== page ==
Wednesday, June 04, 2008

Orders of Magnitude

I have a friend, cosmologist Ned Wright, who studies the universe. He teaches a graduate course in astrophysics at UCLA called "Order of Magnitude." As I understand it, the point of the class is to have the student who is assigned a problem not reach an actual definitive numerical solution, as laypeople might expect experts to do, but merely approach the correct "order of magnitude" for the situation involved. After all, when you are studying the universe, knowing the right order of magnitude can be the critical piece of information.

This kind of thinking may be more common in the sciences than in the humanities, but today's expansive talk about "Cultural Analytics" by Lev Manovich was designed to address these kinds of questions of scale as they apply to the millions of objects of study of interest to those in the humanities. Like Franco Moretti, Alan Liu, Todd Presner, and other faculty on California campuses, Manovich has become associated with ambitious plans for data visualization that involve multiple times, places, texts, and artifacts. Although he didn't get to it in his disquisition on "crazy ideas," he has also been affiliated with the Blue Brain project in Lausanne, which has been working on elaborate brain simulations that give researchers over thirty million synapses with which to experiment.

Manovich established his ethos with the largely undergraduate audience by citing his own social networking credentials, which he said included a presence on Facebook, MySpace, and Flickr. Laptop-bearing students were soon checking out his various online personae as he talked. He frequently situated social media in relationship to discursive exchanges, such as the "conversation around" "production, reception, distribution, remixing, uploading, and downloading" and the need for an "intelligent discussion about cultural production."

Although he's a major figure in the field, in the past I've criticized Manovich for discounting the importance of the rhetorical in software studies, particularly in one regrettable passage on page seventy-seven in the otherwise excellent The Language of New Media. But Manovich has clearly come a long way on the subject since the book's initial publication in 2001, as evidenced by his inclusion in the Software Studies group of Ian Bogost, known for his theories of "procedural rhetoric," and Michael Mateas, who recently gave a talk about the relationship of "code machines and rhetorical machines."

Manovich sketched out what he had seen of a "culture mediated by software" since the end of the Cold War in 1990. Along with the rise of user-generated content, he drew attention to a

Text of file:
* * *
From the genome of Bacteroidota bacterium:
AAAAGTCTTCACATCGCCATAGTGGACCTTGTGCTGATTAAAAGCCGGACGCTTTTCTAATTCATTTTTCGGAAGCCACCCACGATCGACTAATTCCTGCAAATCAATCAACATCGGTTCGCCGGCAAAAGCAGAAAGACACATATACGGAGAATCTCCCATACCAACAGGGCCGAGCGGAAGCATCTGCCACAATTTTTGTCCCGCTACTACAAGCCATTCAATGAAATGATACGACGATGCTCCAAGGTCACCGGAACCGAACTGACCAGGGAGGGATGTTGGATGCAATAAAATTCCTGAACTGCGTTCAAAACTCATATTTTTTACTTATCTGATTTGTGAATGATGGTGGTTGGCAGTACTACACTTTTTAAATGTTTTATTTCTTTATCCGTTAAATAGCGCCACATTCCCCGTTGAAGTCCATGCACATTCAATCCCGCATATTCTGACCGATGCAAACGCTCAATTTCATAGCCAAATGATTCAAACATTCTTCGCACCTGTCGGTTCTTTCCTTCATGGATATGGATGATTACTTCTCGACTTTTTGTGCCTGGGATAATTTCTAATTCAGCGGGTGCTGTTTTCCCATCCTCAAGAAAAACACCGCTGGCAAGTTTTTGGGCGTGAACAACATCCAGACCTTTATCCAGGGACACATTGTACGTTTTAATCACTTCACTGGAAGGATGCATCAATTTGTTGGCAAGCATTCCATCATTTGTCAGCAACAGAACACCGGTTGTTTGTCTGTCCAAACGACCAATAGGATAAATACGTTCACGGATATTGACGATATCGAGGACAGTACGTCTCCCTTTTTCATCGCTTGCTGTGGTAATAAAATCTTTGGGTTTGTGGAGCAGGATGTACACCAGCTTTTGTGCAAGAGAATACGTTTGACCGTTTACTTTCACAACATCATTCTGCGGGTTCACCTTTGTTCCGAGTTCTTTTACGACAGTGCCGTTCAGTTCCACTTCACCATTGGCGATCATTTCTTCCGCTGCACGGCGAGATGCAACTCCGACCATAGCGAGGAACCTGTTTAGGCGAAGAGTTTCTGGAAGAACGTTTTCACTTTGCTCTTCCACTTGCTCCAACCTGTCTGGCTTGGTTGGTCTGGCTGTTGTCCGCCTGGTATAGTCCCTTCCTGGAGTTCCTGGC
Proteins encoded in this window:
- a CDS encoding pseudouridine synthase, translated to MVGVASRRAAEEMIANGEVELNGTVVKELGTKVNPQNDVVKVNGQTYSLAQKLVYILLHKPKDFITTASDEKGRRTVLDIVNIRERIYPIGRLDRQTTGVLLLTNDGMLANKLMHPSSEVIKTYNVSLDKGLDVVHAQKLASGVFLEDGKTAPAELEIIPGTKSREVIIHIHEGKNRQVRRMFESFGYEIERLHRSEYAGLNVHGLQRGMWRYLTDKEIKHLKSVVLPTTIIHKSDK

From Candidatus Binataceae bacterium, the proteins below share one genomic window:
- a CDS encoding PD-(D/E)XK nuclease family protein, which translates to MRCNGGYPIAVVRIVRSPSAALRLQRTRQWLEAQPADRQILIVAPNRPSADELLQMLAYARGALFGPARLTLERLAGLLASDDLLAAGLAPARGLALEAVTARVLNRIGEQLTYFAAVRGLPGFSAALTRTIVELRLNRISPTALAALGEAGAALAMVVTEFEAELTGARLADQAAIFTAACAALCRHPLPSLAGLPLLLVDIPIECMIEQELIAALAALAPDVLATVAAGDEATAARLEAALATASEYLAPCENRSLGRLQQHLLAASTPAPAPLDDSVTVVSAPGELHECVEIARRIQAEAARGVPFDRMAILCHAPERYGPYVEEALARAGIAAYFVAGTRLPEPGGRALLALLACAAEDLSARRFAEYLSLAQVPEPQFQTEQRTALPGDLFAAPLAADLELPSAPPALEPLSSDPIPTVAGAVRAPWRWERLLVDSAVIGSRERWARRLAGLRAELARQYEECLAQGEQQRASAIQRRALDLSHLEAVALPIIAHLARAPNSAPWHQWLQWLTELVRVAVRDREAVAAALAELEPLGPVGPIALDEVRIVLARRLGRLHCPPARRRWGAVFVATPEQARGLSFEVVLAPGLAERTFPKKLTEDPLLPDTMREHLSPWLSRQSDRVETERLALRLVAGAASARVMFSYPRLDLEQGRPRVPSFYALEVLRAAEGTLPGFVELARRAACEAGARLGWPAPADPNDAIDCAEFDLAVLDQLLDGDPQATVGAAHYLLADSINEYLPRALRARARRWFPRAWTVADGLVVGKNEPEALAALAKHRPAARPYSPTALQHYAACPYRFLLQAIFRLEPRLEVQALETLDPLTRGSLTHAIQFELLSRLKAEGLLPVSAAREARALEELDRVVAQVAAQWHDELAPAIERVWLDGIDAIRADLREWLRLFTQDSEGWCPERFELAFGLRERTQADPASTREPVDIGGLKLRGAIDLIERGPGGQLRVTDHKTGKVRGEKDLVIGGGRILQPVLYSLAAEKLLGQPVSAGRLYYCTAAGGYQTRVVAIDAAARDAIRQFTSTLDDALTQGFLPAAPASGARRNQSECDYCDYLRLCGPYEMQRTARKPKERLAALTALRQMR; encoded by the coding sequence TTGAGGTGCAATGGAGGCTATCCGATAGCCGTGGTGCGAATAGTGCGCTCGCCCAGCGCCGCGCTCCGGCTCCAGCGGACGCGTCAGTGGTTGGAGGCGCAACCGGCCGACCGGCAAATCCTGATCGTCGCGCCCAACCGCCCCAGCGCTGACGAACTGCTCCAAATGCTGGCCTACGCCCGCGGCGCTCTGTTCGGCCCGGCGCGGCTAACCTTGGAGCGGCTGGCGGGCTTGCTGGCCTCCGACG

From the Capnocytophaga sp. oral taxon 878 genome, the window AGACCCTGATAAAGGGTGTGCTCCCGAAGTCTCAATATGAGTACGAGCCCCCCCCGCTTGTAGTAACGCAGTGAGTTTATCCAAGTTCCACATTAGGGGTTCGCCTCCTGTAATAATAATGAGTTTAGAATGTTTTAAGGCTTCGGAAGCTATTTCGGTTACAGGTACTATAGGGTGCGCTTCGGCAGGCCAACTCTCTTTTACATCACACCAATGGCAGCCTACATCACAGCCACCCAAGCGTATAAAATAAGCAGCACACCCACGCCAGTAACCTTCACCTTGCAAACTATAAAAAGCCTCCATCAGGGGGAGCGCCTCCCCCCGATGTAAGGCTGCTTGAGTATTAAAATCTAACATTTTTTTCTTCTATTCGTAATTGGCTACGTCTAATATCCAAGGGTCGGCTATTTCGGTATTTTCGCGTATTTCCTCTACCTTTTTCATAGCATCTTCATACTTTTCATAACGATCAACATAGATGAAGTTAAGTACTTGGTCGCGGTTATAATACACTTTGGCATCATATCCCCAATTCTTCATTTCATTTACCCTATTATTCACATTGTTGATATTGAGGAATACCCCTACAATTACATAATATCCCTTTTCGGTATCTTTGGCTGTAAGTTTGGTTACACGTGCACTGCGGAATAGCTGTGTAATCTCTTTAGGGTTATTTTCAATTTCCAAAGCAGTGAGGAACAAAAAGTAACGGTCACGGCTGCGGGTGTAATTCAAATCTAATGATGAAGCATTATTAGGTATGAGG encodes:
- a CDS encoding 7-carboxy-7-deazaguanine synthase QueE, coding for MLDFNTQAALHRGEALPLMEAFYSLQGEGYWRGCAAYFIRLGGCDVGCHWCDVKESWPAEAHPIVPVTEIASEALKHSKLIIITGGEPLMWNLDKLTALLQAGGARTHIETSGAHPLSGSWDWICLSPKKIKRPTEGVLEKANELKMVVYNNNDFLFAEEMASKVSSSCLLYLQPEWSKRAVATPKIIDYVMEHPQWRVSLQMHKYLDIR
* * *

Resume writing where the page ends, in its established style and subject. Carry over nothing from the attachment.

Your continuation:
"shift in production tools" as designers and editors across the globe embraced common proprietary software packages such as Final Cut Pro, Flash, After Effects, Maya and 3D Studio MAX.

Rather than be "interested in particular masterpieces" of our era, Manovich argued that we should be interpreting the emergent software techniques "as a kind of language" like "Chinese or English in the 10th century." He described himself as intellectually engaged with such "global cultural flows and patterns" as a way to understand what affects our imagination. Scholars, he insisted, should be doing more than just "using intuitions," which -- in the case of more traditional film faculty -- might be based on nothing more than arbitrary "subscriptions to Netflicks" from which one can "try to make some theories." He reminded his audience that "none of us have the physical ability to see" more than ".0001 percent of what is produced." Thus, Manovich asked, "How can we have an intelligent conversation about contemporary cultural production?"

(For another perspective on the problem of the mathematical sublime in digital research, see this talk by Jeffrey Bardzell, which argues that there are limits to the relevance of number-crunching in interpretive fields.)

To solve the problem, Manovich said that he had coined the term "cultural analytics" three years ago. Unlike conventionally "small data sets" used in the Humanities, such as "classical Hollywood cinema" and "Italian Renaissance," he suggested that we should be looking across genres, cultures, traditions, disciplines, and types of subject matter with very large samples in mind. He argued that the Humanities should follow the lead of "linguistics, economics, life sciences, and genetics" and be working closely with "huge amounts of data."